Born 17th May 1894 in Inchinnan, Renfrewshire, Scotland, George was one of eight children to George and Christina Sharp. Being brought up on “Cleavans Farm” Renfrewshire meant an early career as a farmer but it wasn’t long before he sought to broaden his horizons. Archive records show at the young age of 18 he departed Glasgow on a ship called Glenarm Head, heading for Quebec Canada, arriving on 3rd May 1913.
George had only been in Canada for two years when he enlisted in the 73rd Royal Highlanders of Canada in Montreal, Quebec. This was on the 27th October 1915 when he was only 21 years old. Having given up the life of a civilian for the duration of the war he was soon giving up the life of a bachelor. Only two weeks after enlisting he married his love, Alice Ironside in Montreal.


In May 1916 both George and his new wife were married again. This time the ceremony took place in Stricken, Aberdeen—home of the Ironside family.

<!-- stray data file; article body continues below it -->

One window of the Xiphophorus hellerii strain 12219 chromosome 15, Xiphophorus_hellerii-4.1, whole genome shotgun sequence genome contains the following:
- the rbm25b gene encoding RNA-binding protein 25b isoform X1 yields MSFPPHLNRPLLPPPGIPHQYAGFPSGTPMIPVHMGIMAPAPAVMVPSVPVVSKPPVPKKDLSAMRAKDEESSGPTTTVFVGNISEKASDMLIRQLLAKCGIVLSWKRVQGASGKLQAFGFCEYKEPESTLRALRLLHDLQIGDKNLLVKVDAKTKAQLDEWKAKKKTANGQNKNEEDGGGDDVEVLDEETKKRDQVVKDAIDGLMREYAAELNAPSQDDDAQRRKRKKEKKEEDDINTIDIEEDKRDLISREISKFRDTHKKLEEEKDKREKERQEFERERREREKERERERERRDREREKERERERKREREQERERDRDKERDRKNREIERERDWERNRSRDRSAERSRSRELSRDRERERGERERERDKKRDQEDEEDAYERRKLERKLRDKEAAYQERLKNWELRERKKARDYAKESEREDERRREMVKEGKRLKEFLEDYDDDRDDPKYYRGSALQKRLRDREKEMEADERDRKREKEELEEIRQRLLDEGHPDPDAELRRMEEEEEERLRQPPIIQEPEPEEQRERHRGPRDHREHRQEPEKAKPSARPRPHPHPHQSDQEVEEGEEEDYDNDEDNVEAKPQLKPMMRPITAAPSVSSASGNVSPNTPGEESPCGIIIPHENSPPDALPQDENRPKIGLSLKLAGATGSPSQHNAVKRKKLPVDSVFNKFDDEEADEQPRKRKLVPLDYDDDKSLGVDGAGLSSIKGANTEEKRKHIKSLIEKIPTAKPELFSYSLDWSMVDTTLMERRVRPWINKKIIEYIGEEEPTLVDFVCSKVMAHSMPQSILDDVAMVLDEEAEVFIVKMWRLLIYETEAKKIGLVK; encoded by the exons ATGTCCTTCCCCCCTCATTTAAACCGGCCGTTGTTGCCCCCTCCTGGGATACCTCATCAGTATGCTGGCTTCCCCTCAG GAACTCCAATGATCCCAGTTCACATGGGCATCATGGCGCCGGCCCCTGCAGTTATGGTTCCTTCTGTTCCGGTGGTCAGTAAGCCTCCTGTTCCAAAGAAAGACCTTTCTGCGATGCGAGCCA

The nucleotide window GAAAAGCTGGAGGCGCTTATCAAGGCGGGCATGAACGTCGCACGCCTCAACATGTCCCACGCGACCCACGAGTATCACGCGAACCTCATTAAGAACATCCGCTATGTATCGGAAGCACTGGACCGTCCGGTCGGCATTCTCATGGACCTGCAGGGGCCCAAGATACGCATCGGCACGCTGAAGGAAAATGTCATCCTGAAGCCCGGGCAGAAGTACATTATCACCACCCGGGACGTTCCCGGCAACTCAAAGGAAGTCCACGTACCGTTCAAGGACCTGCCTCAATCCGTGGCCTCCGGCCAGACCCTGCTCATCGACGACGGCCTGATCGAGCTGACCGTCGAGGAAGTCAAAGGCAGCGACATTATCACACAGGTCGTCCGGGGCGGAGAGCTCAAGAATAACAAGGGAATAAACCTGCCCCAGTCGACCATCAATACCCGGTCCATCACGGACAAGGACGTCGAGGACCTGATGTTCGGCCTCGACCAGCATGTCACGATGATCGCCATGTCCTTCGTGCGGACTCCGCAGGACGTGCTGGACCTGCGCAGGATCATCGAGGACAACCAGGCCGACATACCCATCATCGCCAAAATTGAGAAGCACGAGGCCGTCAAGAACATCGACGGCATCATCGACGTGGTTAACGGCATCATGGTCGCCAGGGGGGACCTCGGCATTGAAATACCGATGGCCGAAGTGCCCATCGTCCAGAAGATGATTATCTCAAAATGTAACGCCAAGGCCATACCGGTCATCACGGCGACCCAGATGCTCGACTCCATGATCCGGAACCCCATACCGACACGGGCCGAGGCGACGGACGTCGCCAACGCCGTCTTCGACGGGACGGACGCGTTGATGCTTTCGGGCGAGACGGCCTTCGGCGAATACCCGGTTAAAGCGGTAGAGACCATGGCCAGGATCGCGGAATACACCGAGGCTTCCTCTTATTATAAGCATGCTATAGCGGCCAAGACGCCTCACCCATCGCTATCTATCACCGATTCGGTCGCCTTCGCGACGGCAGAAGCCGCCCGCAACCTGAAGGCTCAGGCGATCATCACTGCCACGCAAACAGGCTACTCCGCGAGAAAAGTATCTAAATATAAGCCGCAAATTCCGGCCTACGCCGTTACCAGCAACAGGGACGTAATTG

George Boyd Sharp and Wife -Western Front Witness- Sample Last Action Hero soldier research –Search for WW1 soldiers
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Private. George Boyd Sharp (Sample Extracts)

Britain declared war on Germany on 4th August 1914 and within days Canada had pledged support to the motherland. The impact that Canadian soldiers were to have on the war was great although initially their army numbered only 3,110 men. Recruitment was carried out quickly and within 2 months, 32,000 Canadian soldiers had crossed the Atlantic.
When George was killed he was not serving with the 73rd battalion but the 13th. As the previous poster shows, the 73rd was the third battalion (each of 1000 men) raised to serve as ‘Royal Highlanders of Canada’ but as losses mounted men were inevitably drawn from this battalion to keep the 13th up to fighting strength.